The above Statue of Jupiter holding a staff was found in the aedes (chapel in the headquarters building) at Corbridge Roman Fort. Although much of the statue is missing, Jupiter can be identified by his staff or sceptre, and the drapery over his shoulders and round his waist, leaving the torso bare. Jupiter was the great Italian sky-god, the forms of whose name are etymologically connected with other Indo-European sky-gods, including Zeus. Known by many titles, as sky-god he directly influenced Roman public life in which the weather omens of thunder and lightning, his special weapons, played an important role. His many titles indicate his supreme importance in all matters of the state’s life in war and peace (Morford, Lenardon & Sham, 2011). The role of Jupiter in Roman religion became increasingly important and he was seen as the ‘president’ of the council of gods and the source of all authority. During the Empire, the emperors placed themselves under the protection of Jupiter and every provincial city had a Capitol similar to the one in Rome; the Triad (Jupiter, Juno & Minerva) would be installed with Jupiter enthroned in the centre. With each of the daughter cities imitating a small copy, Jupiter represented the political bond between Rome, the mother city (Grimal, 1991). As king of the gods and patron of the empire, this would have been an appropriate statue for the location in which it was discovered.
On display as part of an exhibition at Birdoswald Roman Fort is the above stone figurine. The small figure is of a god called Genius and is of a type called Genii Cucullati (meaning hooded spirit). Wearing a full length hooded robe, such figures were spirits of place and both stone altar pieces and small votive figures in rock and bronze have been found throughout Roman Britain and Gaul. Genii Cucullati sculptures resemble those of the Greco-Roman deity Telesphorus who was the son and hooded attendant of Asclepius. Like many mythological figures, Asclepius was trained by the wise and gentle Chiron (a centaur and tutor of heroes) and became a heroic physician (Illiad). As the son of Apollo, the god of medicine, Asclepius himself was transformed into a god and his birthplace became Epidaurus, the major centre of his worship in ancient Greece. His son Telesphorus was also depicted cloaked and he was the protector of children and deity of fertility with his powers lying in the realms of sleep and dreams. Small carved cucullati have been found on the continent as grave goods which suggests they were viewed as protectors both during life and after death. Ancestors of the Landvættir (spirits of the land in Norse mythology), the Genii Cucullati derived from popular tradition and were a deity connected with the earth, agriculture and healing. The Genius (guardian spirit of a person) also represented the creative power of a man and was associated with the continued well-being of the family. Slaves swore oaths by the Genius of the head of the family and offerings were made to it on his birthday. The equivalent of the male Genius for women was her Juno. These wonderful sculpted figures represent a multitude of religious connotations and often appear in trios.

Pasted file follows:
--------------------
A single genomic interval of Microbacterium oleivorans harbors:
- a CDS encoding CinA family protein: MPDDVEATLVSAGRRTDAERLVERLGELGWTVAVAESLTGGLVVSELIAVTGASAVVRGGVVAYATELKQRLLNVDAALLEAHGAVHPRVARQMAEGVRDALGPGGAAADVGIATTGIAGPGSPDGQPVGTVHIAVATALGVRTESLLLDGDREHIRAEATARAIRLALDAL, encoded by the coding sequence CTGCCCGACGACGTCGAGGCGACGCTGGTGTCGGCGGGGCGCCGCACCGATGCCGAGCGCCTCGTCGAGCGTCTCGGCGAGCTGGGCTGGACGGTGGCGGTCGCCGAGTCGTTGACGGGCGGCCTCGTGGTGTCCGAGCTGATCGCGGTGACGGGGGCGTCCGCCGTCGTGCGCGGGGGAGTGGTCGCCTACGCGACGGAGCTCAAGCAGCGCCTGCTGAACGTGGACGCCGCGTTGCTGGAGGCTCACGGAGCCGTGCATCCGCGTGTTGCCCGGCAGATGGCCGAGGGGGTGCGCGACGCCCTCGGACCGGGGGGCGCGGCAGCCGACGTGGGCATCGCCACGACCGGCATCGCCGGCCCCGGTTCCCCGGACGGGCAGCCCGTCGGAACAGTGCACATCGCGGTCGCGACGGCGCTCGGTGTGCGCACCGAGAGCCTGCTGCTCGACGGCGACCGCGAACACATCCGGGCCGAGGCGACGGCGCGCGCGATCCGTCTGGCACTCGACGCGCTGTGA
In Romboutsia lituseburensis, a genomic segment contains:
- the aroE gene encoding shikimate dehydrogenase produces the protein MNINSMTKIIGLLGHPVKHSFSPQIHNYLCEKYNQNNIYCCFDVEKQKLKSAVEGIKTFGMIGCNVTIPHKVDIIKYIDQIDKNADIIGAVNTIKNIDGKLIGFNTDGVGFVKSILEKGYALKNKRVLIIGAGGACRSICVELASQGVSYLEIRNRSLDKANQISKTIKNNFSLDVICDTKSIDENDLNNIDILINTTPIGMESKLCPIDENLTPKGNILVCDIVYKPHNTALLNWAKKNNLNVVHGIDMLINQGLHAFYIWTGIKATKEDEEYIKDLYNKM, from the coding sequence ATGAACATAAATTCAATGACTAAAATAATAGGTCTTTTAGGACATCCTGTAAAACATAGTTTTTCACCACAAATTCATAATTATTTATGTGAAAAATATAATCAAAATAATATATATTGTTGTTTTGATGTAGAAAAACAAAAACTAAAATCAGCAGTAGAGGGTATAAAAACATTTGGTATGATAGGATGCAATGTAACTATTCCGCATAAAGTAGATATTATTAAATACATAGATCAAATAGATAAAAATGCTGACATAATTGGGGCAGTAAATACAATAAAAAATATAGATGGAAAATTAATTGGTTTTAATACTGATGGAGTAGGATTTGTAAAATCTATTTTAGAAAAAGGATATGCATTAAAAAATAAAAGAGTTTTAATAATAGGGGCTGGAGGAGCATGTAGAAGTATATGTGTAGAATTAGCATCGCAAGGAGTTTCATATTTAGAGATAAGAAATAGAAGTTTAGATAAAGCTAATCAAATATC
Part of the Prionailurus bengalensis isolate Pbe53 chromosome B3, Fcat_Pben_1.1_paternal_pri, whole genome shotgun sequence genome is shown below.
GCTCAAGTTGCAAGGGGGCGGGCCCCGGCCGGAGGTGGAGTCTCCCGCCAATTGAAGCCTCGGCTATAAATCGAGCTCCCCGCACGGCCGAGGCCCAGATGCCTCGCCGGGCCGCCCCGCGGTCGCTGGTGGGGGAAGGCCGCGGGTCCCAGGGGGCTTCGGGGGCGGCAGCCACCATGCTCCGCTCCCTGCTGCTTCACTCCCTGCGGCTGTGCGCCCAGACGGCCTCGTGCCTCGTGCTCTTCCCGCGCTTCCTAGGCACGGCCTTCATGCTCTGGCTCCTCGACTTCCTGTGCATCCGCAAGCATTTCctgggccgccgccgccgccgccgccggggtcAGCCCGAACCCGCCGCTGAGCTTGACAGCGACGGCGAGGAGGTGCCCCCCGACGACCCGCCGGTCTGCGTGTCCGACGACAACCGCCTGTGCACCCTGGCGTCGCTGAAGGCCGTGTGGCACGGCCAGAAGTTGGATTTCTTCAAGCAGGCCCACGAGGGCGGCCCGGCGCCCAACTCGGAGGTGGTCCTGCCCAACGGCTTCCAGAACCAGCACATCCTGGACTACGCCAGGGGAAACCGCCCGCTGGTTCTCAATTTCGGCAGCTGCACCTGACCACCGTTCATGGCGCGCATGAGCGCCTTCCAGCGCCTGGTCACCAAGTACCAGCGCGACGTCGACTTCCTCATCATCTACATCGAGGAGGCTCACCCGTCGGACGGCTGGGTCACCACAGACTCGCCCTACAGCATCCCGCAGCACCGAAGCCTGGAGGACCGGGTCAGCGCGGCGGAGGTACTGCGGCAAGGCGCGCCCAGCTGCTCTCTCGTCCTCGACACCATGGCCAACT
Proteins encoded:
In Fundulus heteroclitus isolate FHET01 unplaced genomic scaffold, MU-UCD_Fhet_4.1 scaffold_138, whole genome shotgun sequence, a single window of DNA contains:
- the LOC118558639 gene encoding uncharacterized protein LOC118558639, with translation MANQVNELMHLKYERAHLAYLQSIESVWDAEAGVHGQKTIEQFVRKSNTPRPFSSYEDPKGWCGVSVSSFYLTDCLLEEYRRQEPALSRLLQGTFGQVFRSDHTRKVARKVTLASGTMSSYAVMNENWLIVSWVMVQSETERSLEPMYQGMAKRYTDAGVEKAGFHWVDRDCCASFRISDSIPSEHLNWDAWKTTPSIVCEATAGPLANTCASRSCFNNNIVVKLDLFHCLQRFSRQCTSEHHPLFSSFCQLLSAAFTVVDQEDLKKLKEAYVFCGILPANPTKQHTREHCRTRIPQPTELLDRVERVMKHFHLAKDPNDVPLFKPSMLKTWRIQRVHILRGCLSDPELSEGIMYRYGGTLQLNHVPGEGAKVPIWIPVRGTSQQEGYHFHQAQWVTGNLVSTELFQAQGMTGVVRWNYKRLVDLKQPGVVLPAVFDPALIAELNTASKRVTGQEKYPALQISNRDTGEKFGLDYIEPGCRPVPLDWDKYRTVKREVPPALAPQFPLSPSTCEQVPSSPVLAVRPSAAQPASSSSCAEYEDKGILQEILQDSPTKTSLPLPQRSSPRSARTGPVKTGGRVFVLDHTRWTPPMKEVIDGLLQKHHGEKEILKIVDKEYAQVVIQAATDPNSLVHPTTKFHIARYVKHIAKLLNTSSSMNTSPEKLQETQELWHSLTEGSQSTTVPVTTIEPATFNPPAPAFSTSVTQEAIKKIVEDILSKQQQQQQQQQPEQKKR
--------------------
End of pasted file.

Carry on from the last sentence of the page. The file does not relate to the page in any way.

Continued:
Located in front of the church of St Donat is a municipal square from the Roman era. In the second half of the first century BC, Zadar became a Roman colony. As such, Zadar was developed in the typical Roman tradition used in the design of military camps (castra).
The centre of public urban life was the Forum which in Zadar, was started by the first Roman Emperor Augustus. The open central square (lastricat) was the largest on the eastern Adriatic coast measuring 95x45m.
During the period of late antiquity, the foundations of Christian buildings were laid which later developed into an episcopal complex consisting of several buildings built from the 4th to the 19th centuries.
There was a temple dedicated to the Capitoline Triad, Jupiter, Juno and Minerva which were supreme deities worshipped by the Romans. The temple would have been located in the middle of the capitolium (worship area).
Surviving fragments of beautifully decorated capitals remain on display